2002 VW Jetta GLS 1.8TMoving on up in the power-player index
These are heady times for Volkswagen. During the next two years, the German automaker is preparing to set sail into uncharted waters with a barrage of new, more upmarket products. Vehicles that will undoubtedly grab the majority of the headlines are the new W8-powered Passat, the Mercedes-challenging D1 super-luxury sedan and the SUV that VW co-developed with Porsche. The good news goes far deeper into the model mix: For 2002, VW's best-selling Jetta gains a healthy boost in performance courtesy of major improvements in the powertrain department.
It's not like the Jetta is struggling, mind you. In fact, it's never been more successful. Already enjoying the highest volume in its 21-year history in America, VW is projecting this compact front-drive sedan to not only continue its reign as the best-selling European nameplate sold in the U.S., but also to do so in even greater numbers-some 160,000 units-if all goes according to plan.
Centerpiece of the Jetta GLS 1.8T is a 1.8-liter turbocharged 20-valve four that now packs a stout 180 horsepower and 174 lb.-ft. of torque. Those figures represent relative gains of 20 and 12.3 percent, respectively, over the 2001-spec 1.8T. That extra underhood muscle comes courtesy of new software for the electronic control module coupled with a freer-flowing exhaust system and an 11-percent bump in maximum turbo boost-changes that make it virtually identical to the engine used in the front-drive Audi TT. With this infusion of extra go-power, the 1.8T becomes the most potent motivator in its market segment (sub-$20K 4-cylinder sedans). Even more importantly, the engine feels liveliest where you need it most: Maximum torque is produced from 1,950 to 5,000 rpm, and power peaks at 5,500 revs.
Backing this force-fed four is either a standard 5-speed manual gearbox or an optional 5-speed Tiptronic autoshifter. While the former is still destined to hold sway among performance purists, the latter-available solely on the GLS 1.8T-wastes no time in endearing itself to the rest of the real-worlders.
Another upscale element that VW is using to set the Jetta apart from its price peers is the well-proven Tiptronic, which is just way more efficient and a lot more fun to operate than the existing conventional 4-speed automatic used in all other Jetta variants. With the extra cog on hand to help close up the ratio set, it virtually ensures that the engine operates at maximum efficiency all of the time. The downside is fairly modest: EPA city/highway figures dip from 24/31 to 22/29 mpg while 0-60 mph times rise from a manufacturer-claimed 7.7 to 8.9 seconds compared to a Jetta 1.8T with the 5-speed manual gearbox. Even so, there was never a problem when it came to sprinting away from stop signs or smartly merging with traffic on a freeway ramp.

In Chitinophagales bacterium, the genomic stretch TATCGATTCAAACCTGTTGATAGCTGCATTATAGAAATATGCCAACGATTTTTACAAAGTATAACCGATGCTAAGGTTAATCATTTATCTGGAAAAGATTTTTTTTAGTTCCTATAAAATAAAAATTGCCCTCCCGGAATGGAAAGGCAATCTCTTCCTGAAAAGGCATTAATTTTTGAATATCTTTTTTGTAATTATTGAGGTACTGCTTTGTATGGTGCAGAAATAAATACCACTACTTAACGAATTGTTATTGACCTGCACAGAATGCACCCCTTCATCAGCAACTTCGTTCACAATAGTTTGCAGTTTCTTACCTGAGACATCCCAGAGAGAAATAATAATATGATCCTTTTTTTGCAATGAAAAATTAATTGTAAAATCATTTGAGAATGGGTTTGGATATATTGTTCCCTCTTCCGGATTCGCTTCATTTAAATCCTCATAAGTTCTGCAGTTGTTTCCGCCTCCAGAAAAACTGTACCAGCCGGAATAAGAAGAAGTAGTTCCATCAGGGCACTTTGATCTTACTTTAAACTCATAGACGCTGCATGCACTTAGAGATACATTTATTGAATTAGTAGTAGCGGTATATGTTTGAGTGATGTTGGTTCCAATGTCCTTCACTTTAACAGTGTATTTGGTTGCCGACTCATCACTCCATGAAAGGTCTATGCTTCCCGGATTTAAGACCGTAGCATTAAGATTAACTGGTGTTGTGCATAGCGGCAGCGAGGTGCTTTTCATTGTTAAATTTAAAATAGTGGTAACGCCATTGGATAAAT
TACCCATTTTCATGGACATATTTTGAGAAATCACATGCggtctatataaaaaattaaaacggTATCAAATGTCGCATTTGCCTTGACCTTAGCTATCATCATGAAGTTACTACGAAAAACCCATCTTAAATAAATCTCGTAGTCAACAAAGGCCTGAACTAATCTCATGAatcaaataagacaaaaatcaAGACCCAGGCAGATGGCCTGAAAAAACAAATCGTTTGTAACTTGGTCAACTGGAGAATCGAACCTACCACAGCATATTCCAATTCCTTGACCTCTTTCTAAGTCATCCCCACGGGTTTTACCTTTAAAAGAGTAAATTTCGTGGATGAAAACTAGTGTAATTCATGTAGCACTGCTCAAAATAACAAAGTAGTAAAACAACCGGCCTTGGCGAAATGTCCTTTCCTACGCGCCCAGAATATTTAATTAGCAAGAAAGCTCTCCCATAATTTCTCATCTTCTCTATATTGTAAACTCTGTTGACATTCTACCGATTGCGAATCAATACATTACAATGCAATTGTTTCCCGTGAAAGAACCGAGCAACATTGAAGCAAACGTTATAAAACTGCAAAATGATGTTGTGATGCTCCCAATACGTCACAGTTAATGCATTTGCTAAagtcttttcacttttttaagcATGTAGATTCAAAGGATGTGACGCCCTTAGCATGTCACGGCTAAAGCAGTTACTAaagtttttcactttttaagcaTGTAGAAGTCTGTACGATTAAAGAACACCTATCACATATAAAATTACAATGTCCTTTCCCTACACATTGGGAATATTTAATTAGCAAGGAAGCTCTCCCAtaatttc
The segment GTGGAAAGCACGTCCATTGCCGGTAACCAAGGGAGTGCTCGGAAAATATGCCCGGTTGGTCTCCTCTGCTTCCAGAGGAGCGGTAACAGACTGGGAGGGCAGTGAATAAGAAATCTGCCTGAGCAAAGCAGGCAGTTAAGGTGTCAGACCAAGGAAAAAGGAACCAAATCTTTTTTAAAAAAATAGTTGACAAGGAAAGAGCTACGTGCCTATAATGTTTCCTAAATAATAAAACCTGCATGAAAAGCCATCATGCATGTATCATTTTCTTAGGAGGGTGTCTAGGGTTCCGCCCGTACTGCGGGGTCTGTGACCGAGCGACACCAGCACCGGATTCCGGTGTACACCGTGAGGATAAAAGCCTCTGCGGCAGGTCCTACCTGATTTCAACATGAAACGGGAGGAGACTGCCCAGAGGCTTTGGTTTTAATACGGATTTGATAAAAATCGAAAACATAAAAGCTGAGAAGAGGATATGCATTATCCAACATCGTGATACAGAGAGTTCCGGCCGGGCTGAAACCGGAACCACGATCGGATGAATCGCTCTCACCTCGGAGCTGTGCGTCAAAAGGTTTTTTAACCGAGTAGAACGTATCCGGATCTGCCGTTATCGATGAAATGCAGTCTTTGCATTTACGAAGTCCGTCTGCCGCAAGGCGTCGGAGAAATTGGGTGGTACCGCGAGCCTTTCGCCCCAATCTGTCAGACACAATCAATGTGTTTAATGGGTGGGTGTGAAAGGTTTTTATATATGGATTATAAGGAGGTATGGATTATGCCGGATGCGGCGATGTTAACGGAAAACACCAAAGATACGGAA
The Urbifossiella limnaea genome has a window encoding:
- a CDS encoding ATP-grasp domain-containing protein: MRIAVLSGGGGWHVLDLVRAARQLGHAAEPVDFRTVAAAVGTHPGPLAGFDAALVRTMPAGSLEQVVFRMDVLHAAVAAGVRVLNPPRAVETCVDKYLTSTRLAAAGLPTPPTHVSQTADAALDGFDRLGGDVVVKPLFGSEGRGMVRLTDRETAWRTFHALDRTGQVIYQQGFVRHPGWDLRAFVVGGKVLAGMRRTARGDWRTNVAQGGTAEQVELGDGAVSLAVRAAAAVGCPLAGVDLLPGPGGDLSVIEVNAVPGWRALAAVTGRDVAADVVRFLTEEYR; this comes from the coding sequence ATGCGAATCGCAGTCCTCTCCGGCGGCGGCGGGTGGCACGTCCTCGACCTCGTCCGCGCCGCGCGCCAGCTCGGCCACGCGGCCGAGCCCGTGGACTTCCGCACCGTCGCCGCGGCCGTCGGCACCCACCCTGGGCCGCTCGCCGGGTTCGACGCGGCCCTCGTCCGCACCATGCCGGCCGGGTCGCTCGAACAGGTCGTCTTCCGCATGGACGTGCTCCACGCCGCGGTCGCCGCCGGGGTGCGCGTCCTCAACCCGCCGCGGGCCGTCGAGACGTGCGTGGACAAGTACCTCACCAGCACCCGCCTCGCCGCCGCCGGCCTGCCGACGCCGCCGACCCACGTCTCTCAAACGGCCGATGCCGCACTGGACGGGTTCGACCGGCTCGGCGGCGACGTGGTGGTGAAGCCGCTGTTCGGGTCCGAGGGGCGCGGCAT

While the standard underpinnings are far from soft, GLS 1.8T buyers can opt to turn up the tautness a click with the optional sport suspension and wheel/tire upgrade that were found on the cars we drove. The chassis tweaks bring stiffer springs/shocks/stabilizer while the rubber size rises from 195/65HR15 on standard 15x6-inch steel or optional cast-alloy wheels to 205/45VR17 boots on 17x7 rims. Yes, there's a small price to be paid in the form of additional road noise and harshness. But overall, it struck us a pretty reasonable tradeoff for this particular mix. Complementing that basic chassis hardware are standard ASR traction control and electronic differential locks plus 4-wheel ABS disc brakes.
Powertrain aside, there aren't a whole lot of changes on the rest of the Jetta package. However, that's not all that bad. The tastefully appointed four-door already comes with such standard features as air conditioning, front/front-side/side-curtain airbags, power windows/locks/mirrors, anti-theft immobilizer, cruise control and intermittent wipers. Biggest change for the new season involves the addition of a new 8-speaker stereo system with in-dash CD/cassette player. In addition to the aforementioned suspension package, the Jetta's modest option list is limited to leather upholstery, Monsoon stereo and cold-weather/luxury sport packages.
Final touch in the Jetta's mid-term upgrade program involves an improved warranty. VW's "Protection Plus" package has been upgraded for 2002, with basic bumper-to-bumper coverage rising from 2 years/24,000 miles to 4 years/50,000. Although powertrain coverage dips from 10 years/100,000 miles to 5 years/60,000 miles, it also moves from non-transferrable to transferable status.
Despite all of its newfound punch and the primo sound system, VW is committed to maintaining a strong value story with the Jetta. The GLS 1.8T sedan starts at $19,550 (about a $200 bump over the 2001 model), and a comparable station-wagon variant opens at $20,350. With its Tiptronic transmission ($975), and Luxury Sport package ($2,225 for leather, a moonroof and sport suspension), our tester totaled $23,190 including $550 in destination fees.
In case you were wondering how all of this impacts the top-of-the-line Jetta GLX VR6, be advised that it, too, is in line for underhood upgrading. Although it starts the 2002 season with the existing 174-horsepower version of the 2.8-liter VR6, by spring, VW will fit the GLX with a new 4-valve head that bumps output to 201 ponies. Also, a new 6-speed shifter will replace its standard 5-speed manual gearbox. (www.vw.com)
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